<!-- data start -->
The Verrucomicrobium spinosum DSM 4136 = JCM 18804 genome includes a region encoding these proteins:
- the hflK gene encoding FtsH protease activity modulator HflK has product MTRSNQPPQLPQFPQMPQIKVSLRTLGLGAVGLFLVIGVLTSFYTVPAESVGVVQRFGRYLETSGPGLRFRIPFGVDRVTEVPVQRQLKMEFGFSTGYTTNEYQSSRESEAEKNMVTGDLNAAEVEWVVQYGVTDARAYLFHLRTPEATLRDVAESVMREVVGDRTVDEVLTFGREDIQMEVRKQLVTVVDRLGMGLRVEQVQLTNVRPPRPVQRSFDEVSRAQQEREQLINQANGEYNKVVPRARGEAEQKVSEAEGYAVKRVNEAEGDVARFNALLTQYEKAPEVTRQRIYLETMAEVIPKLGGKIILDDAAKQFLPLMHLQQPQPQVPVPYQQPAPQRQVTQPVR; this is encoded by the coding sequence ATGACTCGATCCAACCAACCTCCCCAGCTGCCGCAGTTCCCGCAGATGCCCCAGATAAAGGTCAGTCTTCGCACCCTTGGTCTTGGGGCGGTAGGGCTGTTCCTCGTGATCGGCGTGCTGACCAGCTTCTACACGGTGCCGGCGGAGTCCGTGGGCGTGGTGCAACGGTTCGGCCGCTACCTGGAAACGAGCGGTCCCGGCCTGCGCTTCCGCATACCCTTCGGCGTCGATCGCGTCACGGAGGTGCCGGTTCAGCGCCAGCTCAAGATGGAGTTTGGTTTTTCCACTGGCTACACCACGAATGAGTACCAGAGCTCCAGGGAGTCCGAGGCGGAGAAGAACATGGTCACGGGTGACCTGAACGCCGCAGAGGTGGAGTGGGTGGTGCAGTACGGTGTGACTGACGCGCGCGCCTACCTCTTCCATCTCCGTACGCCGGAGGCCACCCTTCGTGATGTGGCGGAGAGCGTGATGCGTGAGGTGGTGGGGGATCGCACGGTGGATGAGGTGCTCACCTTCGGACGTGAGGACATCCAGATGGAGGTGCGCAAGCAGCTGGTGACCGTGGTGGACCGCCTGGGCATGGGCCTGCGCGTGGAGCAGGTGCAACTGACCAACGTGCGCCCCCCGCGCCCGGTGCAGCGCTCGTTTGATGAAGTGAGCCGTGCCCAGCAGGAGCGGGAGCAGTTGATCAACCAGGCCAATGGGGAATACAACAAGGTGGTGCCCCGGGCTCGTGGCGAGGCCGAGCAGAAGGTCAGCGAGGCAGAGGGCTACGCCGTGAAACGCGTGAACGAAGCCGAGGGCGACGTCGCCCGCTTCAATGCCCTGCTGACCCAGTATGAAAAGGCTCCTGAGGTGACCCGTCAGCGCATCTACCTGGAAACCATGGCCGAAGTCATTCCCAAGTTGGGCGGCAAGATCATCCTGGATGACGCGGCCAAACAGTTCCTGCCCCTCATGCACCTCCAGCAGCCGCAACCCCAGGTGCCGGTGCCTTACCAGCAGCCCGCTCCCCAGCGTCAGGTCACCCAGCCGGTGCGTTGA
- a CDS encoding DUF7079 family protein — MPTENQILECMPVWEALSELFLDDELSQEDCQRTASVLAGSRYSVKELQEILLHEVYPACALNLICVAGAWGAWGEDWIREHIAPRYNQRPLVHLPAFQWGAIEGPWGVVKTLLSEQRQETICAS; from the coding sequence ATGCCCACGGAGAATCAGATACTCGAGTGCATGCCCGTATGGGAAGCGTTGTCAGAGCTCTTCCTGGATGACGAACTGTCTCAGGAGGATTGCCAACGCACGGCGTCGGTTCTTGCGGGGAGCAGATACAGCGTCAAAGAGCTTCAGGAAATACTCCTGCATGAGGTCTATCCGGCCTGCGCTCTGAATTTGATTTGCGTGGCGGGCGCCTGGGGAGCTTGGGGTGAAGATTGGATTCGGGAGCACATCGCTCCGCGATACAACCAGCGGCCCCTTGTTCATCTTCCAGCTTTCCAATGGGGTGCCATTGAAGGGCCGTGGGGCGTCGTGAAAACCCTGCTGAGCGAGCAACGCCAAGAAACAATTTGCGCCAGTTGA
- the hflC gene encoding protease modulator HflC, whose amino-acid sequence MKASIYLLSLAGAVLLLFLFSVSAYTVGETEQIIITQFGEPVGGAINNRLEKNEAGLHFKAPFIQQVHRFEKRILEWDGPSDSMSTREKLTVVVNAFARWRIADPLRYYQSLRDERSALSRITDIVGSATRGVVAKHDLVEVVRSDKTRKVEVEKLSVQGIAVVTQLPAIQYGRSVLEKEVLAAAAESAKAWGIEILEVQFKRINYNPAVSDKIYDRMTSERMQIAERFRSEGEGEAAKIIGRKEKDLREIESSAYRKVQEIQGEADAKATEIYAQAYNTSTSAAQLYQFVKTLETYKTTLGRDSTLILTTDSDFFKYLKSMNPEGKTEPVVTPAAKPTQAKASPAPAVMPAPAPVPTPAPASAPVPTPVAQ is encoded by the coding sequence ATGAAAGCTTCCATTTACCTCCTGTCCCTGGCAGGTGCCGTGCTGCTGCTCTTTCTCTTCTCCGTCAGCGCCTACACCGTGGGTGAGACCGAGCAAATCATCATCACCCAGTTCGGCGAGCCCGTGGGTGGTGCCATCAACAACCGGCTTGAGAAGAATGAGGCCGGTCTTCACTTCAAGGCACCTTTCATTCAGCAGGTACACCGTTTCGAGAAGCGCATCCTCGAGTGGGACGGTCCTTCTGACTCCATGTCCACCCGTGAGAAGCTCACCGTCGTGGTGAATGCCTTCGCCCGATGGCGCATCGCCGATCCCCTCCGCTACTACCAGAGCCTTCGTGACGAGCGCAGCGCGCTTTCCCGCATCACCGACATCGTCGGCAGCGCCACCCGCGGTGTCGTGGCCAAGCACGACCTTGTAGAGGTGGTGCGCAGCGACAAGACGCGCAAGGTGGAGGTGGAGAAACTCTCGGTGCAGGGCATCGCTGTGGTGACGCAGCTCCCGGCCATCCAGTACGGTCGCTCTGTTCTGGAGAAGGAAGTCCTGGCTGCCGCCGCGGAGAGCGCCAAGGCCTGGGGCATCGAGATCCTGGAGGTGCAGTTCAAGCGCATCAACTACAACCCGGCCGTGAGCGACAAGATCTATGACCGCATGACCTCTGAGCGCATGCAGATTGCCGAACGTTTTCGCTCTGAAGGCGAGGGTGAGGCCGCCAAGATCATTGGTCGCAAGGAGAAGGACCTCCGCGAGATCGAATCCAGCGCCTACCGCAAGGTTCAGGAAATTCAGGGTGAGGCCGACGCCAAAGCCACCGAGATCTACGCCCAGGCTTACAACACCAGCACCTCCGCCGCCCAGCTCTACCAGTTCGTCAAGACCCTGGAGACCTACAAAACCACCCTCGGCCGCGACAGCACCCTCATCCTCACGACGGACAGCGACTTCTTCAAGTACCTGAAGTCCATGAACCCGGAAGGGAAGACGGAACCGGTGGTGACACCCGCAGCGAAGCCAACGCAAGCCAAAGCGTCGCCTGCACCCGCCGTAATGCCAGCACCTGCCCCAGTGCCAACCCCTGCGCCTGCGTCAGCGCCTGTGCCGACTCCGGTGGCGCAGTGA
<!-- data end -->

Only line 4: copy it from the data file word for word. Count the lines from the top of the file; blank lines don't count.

- the hflC gene encoding protease modulator HflC, whose amino-acid sequence MKASIYLLSLAGAVLLLFLFSVSAYTVGETEQIIITQFGEPVGGAINNRLEKNEAGLHFKAPFIQQVHRFEKRILEWDGPSDSMSTREKLTVVVNAFARWRIADPLRYYQSLRDERSALSRITDIVGSATRGVVAKHDLVEVVRSDKTRKVEVEKLSVQGIAVVTQLPAIQYGRSVLEKEVLAAAAESAKAWGIEILEVQFKRINYNPAVSDKIYDRMTSERMQIAERFRSEGEGEAAKIIGRKEKDLREIESSAYRKVQEIQGEADAKATEIYAQAYNTSTSAAQLYQFVKTLETYKTTLGRDSTLILTTDSDFFKYLKSMNPEGKTEPVVTPAAKPTQAKASPAPAVMPAPAPVPTPAPASAPVPTPVAQ is encoded by the coding sequence ATGAAAGCTTCCATTTACCTCCTGTCCCTGGCAGGTGCCGTGCTGCTGCTCTTTCTCTTCTCCGTCAGCGCCTACACCGTGGGTGAGACCGAGCAAATCATCATCACCCAGTTCGGCGAGCCCGTGGGTGGTGCCATCAACAACCGGCTTGAGAAGAATGAGGCCGGTCTTCACTTCAAGGCACCTTTCATTCAGCAGGTACACCGTTTCGAGAAGCGCATCCTCGAGTGGGACGGTCCTTCTGACTCCATGTCCACCCGTGAGAAGCTCACCGTCGTGGTGAATGCCTTCGCCCGATGGCGCATCGCCGATCCCCTCCGCTACTACCAGAGCCTTCGTGACGAGCGCAGCGCGCTTTCCCGCATCACCGACATCGTCGGCAGCGCCACCCGCGGTGTCGTGGCCAAGCACGACCTTGTAGAGGTGGTGCGCAGCGACAAGACGCGCAAGGTGGAGGTGGAGAAACTCTCGGTGCAGGGCATCGCTGTGGTGACGCAGCTCCCGGCCATCCAGTACGGTCGCTCTGTTCTGGAGAAGGAAGTCCTGGCTGCCGCCGCGGAGAGCGCCAAGGCCTGGGGCATCGAGATCCTGGAGGTGCAGTTCAAGCGCATCAACTACAACCCGGCCGTGAGCGACAAGATCTATGACCGCATGACCTCTGAGCGCATGCAGATTGCCGAACGTTTTCGCTCTGAAGGCGAGGGTGAGGCCGCCAAGATCATTGGTCGCAAGGAGAAGGACCTCCGCGAGATCGAATCCAGCGCCTACCGCAAGGTTCAGGAAATTCAGGGTGAGGCCGACGCCAAAGCCACCGAGATCTACGCCCAGGCTTACAACACCAGCACCTCCGCCGCCCAGCTCTACCAGTTCGTCAAGACCCTGGAGACCTACAAAACCACCCTCGGCCGCGACAGCACCCTCATCCTCACGACGGACAGCGACTTCTTCAAGTACCTGAAGTCCATGAACCCGGAAGGGAAGACGGAACCGGTGGTGACACCCGCAGCGAAGCCAACGCAAGCCAAAGCGTCGCCTGCACCCGCCGTAATGCCAGCACCTGCCCCAGTGCCAACCCCTGCGCCTGCGTCAGCGCCTGTGCCGACTCCGGTGGCGCAGTGA